The Way I See It

The way I see it, we need to be more courteous and caring to each other, because we just do not know when and how our lives may cross in the future.
What do I mean by that?
Like all Nevisians, I was really shocked when I heard of the demise of the late Philo Wallace. A mere boy, full of potential, snuffed out in the prime of his youthful life.
Rewind to about eight years ago. Young Philo, then a student at the Charlestown Primary School, could not have been more than nine years old, when our paths crossed for the first time. The memories are not pleasant ones but I will tell the tale anyway.
I had just recently purchased my first Suzuki mini bus, not more than two weeks before that eventful day and I was driving through Ramsbury.
As I passed the Wilkes’ residence and made a right turn onto another road, I saw a group of school boys in the CPS uniform. They seemed to be playing and enjoying themselves. I passed by with a casual glance in their direction and then I heard a sudden thud on the bus.
I stopped quickly but as I exited the bus, I realized that about four or so of the boys were racing away from me. As my grandmother would say, they were ‘tekking head mek foot.’
I quickly checked the left side of the bus and noted an ugly dent and scratch on the brand new white beauty. I suddenly was seized with a sense of rage, as I realized that the bus had been obviously struck by a fairly large stone that lay close by.
Well I newa!
I saw another school boy standing close by, looking on with some curiosity. I immediately adopted the BULLWISS philosophy which in that setting meant: All school boys ah school boys. Some of you are too young to know what I am talking about, especially if you were not affiliated with the Charlestown Secondary School.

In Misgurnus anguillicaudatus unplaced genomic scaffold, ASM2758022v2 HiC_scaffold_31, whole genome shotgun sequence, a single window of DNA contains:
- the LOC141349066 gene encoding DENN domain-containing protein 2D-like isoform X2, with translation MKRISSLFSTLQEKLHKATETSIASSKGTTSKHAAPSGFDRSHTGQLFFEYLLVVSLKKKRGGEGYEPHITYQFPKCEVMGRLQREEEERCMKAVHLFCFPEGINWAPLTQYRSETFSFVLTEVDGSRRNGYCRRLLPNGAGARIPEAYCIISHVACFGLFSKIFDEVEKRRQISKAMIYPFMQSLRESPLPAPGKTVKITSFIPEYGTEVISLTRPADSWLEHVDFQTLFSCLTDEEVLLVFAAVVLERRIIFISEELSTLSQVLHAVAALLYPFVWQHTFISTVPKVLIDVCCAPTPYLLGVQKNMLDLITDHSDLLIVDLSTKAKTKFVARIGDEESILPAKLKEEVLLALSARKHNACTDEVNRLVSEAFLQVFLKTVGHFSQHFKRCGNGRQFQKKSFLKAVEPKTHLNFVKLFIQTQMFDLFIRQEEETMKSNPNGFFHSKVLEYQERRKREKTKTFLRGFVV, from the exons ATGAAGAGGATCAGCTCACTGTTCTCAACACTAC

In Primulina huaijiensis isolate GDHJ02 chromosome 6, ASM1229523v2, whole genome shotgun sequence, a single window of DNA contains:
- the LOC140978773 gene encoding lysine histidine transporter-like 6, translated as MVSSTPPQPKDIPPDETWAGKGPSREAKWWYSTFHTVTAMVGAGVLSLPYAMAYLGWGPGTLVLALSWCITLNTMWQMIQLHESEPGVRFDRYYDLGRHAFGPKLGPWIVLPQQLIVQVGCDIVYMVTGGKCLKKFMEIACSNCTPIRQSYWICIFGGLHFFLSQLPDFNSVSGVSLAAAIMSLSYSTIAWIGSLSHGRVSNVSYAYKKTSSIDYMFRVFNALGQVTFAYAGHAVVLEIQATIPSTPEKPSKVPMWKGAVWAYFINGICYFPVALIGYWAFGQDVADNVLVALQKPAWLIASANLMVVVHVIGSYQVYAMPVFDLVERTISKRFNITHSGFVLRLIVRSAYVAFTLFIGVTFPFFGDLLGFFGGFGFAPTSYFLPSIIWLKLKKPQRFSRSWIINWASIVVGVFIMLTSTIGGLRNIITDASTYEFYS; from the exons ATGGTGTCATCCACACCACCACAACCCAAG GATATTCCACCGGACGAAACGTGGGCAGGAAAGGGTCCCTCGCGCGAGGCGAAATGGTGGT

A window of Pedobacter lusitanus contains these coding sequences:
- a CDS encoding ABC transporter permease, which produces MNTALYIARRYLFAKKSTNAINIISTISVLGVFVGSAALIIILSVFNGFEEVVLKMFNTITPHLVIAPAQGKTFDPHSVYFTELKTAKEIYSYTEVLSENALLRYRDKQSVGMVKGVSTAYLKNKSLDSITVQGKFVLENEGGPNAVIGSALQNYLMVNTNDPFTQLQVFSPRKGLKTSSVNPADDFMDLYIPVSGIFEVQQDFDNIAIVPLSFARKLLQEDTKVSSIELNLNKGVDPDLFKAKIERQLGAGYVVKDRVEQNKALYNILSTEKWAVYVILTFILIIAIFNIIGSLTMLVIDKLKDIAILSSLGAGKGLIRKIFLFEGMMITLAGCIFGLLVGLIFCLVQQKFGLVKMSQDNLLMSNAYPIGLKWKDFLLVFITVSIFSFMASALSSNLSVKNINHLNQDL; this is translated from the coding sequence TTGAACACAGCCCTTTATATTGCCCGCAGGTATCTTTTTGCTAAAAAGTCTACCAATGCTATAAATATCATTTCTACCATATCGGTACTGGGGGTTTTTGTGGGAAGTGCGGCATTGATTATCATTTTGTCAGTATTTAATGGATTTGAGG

I angrily snarled at him: ‘Hey, ah you do this?’
‘No, is Philo dem,’ he responded timidly. I immediately felt a little foolish for my harsh reaction and in more sane tones questioned him as to who this Philo was. My fantastic sleuth work led me to the home of the esteemed former fast bowler for Nevis and the Leewards, Raphael RAFFIE Wallace.
Now RAFFIE and I always got along well, even though it was due to his sarcastic joking that I was forced to learn to swim—but that’s another story.
I did not know how he would react and even after I got there, I almost changed my mind about saying anything.
RAFFIE was in a jovial mood and we greeted each other and I explained to him what had happened. The smiling RAFFIE turned livid and I had to beseech him not to beat the boy but just to talk to him, which he promised me he would do.
The next time I saw Philo and knew that that was the same Philo, was when I was video recording him at the ET Willet Park, totally dominating all of the bowlers that the other Primary Schools had to offer.
Later, as he matured and as I followed his progress throughout the various levels of Cricket, we grew close in a strange way.
He developed a habit of staying close to where I was operating the video cam and on occasions would ask: “You want a commentator?” Sadly, I never took him up on the offer and that’s maybe because I just assumed that he was joking.
I had a personal score to settle with him as well, because during the last tape ball tournament organized by WISE, at Hard Times, I came down the track to one of his off spinners and did not quite get to the pitch and holed out at long on. Philo watched me and laughed and gave me the signal to keep walking.
I was only waiting for the next time, when I could have put him in his place. That time will not be again…
I ask myself now, did I do and say the right things that could have helped Philo to be a better person, when I had the opportunity so to do?
I guess I will be more vigilant now. There are still people out there that God will place in my path who I must find time to show love and guide whenever possible.
That’s the way I see it. How do you see it?

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